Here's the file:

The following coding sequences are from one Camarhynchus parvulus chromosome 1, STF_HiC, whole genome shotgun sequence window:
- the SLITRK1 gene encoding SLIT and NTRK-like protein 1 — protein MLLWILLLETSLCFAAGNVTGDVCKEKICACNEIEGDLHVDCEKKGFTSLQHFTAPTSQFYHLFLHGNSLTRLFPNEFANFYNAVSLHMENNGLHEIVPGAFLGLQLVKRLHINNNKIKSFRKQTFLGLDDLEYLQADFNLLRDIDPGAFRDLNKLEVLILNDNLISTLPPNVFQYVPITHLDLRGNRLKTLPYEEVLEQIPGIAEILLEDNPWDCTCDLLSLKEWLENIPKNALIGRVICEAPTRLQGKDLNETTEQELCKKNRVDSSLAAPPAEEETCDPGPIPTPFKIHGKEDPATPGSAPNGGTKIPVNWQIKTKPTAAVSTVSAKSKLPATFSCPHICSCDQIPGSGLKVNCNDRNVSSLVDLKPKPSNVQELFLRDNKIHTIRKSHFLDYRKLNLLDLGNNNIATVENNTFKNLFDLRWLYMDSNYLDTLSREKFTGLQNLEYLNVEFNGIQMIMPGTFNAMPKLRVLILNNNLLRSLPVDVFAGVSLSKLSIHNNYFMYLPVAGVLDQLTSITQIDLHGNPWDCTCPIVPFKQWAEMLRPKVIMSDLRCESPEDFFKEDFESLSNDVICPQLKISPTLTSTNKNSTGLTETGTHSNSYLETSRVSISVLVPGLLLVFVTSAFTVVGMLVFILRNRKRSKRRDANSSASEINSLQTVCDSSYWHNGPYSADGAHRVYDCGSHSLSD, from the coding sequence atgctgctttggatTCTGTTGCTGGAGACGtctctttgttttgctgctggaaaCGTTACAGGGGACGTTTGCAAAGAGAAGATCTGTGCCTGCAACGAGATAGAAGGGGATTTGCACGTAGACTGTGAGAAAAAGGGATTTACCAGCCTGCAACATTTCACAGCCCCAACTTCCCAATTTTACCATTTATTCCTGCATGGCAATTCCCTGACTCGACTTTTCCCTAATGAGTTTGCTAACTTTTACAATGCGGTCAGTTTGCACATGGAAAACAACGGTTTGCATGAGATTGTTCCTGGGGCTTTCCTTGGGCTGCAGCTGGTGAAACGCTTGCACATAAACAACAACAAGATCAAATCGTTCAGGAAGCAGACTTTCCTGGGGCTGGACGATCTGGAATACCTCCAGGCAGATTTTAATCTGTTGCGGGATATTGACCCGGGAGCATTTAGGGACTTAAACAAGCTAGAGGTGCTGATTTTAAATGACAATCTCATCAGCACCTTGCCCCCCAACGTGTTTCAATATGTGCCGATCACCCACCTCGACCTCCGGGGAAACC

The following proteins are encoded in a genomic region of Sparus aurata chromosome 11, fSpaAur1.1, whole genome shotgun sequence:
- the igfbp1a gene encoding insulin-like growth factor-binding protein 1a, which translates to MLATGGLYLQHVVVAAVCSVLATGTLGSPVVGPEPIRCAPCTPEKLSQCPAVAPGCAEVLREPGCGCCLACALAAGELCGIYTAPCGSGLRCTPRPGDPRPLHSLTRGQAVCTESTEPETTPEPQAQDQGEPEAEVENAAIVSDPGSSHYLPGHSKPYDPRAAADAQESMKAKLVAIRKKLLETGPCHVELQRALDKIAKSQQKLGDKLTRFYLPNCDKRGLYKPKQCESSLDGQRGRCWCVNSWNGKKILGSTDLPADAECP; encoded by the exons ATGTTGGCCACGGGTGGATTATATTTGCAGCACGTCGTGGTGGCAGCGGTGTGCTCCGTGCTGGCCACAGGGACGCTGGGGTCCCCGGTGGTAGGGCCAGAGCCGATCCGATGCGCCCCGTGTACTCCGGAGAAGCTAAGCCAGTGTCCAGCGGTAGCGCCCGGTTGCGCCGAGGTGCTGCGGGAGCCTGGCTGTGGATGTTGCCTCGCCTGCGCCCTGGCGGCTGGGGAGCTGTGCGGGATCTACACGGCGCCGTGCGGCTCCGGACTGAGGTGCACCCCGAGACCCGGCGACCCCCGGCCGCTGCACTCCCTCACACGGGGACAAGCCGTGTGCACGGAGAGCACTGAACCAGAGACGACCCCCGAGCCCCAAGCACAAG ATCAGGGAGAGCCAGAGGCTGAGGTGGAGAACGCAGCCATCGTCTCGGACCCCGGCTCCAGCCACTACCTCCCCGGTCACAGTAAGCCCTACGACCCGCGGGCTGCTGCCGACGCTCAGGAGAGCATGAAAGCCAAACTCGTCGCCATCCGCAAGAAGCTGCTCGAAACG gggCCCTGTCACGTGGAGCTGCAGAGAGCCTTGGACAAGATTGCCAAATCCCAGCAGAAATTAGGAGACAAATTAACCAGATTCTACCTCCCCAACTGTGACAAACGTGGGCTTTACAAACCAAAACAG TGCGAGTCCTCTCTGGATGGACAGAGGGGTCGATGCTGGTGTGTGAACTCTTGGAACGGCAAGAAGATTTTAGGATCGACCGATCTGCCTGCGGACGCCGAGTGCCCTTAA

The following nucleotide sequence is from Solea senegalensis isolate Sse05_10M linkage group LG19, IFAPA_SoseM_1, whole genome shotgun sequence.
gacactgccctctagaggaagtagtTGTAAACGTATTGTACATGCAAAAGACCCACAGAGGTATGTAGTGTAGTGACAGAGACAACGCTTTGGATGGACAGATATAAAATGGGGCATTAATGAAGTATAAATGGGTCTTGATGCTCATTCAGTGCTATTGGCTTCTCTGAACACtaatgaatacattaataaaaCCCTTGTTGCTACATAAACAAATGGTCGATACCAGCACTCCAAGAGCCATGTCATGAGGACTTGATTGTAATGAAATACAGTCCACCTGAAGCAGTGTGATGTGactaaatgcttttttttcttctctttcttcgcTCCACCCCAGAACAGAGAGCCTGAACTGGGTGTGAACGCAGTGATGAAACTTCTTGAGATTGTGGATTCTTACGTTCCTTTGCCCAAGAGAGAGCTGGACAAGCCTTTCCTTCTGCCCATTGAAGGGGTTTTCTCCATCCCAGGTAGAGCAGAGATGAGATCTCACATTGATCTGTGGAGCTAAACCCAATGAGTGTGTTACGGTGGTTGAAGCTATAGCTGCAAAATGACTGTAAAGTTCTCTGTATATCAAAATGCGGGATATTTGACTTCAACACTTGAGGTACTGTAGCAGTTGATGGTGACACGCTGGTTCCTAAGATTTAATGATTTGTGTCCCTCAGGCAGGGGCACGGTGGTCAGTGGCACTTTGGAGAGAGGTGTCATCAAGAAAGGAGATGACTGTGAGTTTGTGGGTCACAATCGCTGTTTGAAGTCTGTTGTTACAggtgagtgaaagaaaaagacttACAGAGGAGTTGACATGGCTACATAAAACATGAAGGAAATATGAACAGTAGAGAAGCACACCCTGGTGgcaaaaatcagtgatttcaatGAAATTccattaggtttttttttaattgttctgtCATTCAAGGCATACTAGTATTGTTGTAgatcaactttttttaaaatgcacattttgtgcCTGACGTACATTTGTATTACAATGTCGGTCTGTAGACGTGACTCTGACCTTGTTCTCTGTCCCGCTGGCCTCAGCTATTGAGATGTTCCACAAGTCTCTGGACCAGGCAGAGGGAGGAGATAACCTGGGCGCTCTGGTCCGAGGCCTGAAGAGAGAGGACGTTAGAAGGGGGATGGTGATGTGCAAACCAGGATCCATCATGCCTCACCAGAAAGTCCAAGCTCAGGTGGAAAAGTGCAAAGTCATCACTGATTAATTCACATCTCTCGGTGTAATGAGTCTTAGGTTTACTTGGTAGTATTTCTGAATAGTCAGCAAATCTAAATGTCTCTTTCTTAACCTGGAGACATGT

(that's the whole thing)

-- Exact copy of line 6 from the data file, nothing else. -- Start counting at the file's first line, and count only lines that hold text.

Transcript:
gacactgccctctagaggaagtagtTGTAAACGTATTGTACATGCAAAAGACCCACAGAGGTATGTAGTGTAGTGACAGAGACAACGCTTTGGATGGACAGATATAAAATGGGGCATTAATGAAGTATAAATGGGTCTTGATGCTCATTCAGTGCTATTGGCTTCTCTGAACACtaatgaatacattaataaaaCCCTTGTTGCTACATAAACAAATGGTCGATACCAGCACTCCAAGAGCCATGTCATGAGGACTTGATTGTAATGAAATACAGTCCACCTGAAGCAGTGTGATGTGactaaatgcttttttttcttctctttcttcgcTCCACCCCAGAACAGAGAGCCTGAACTGGGTGTGAACGCAGTGATGAAACTTCTTGAGATTGTGGATTCTTACGTTCCTTTGCCCAAGAGAGAGCTGGACAAGCCTTTCCTTCTGCCCATTGAAGGGGTTTTCTCCATCCCAGGTAGAGCAGAGATGAGATCTCACATTGATCTGTGGAGCTAAACCCAATGAGTGTGTTACGGTGGTTGAAGCTATAGCTGCAAAATGACTGTAAAGTTCTCTGTATATCAAAATGCGGGATATTTGACTTCAACACTTGAGGTACTGTAGCAGTTGATGGTGACACGCTGGTTCCTAAGATTTAATGATTTGTGTCCCTCAGGCAGGGGCACGGTGGTCAGTGGCACTTTGGAGAGAGGTGTCATCAAGAAAGGAGATGACTGTGAGTTTGTGGGTCACAATCGCTGTTTGAAGTCTGTTGTTACAggtgagtgaaagaaaaagacttACAGAGGAGTTGACATGGCTACATAAAACATGAAGGAAATATGAACAGTAGAGAAGCACACCCTGGTGgcaaaaatcagtgatttcaatGAAATTccattaggtttttttttaattgttctgtCATTCAAGGCATACTAGTATTGTTGTAgatcaactttttttaaaatgcacattttgtgcCTGACGTACATTTGTATTACAATGTCGGTCTGTAGACGTGACTCTGACCTTGTTCTCTGTCCCGCTGGCCTCAGCTATTGAGATGTTCCACAAGTCTCTGGACCAGGCAGAGGGAGGAGATAACCTGGGCGCTCTGGTCCGAGGCCTGAAGAGAGAGGACGTTAGAAGGGGGATGGTGATGTGCAAACCAGGATCCATCATGCCTCACCAGAAAGTCCAAGCTCAGGTGGAAAAGTGCAAAGTCATCACTGATTAATTCACATCTCTCGGTGTAATGAGTCTTAGGTTTACTTGGTAGTATTTCTGAATAGTCAGCAAATCTAAATGTCTCTTTCTTAACCTGGAGACATGT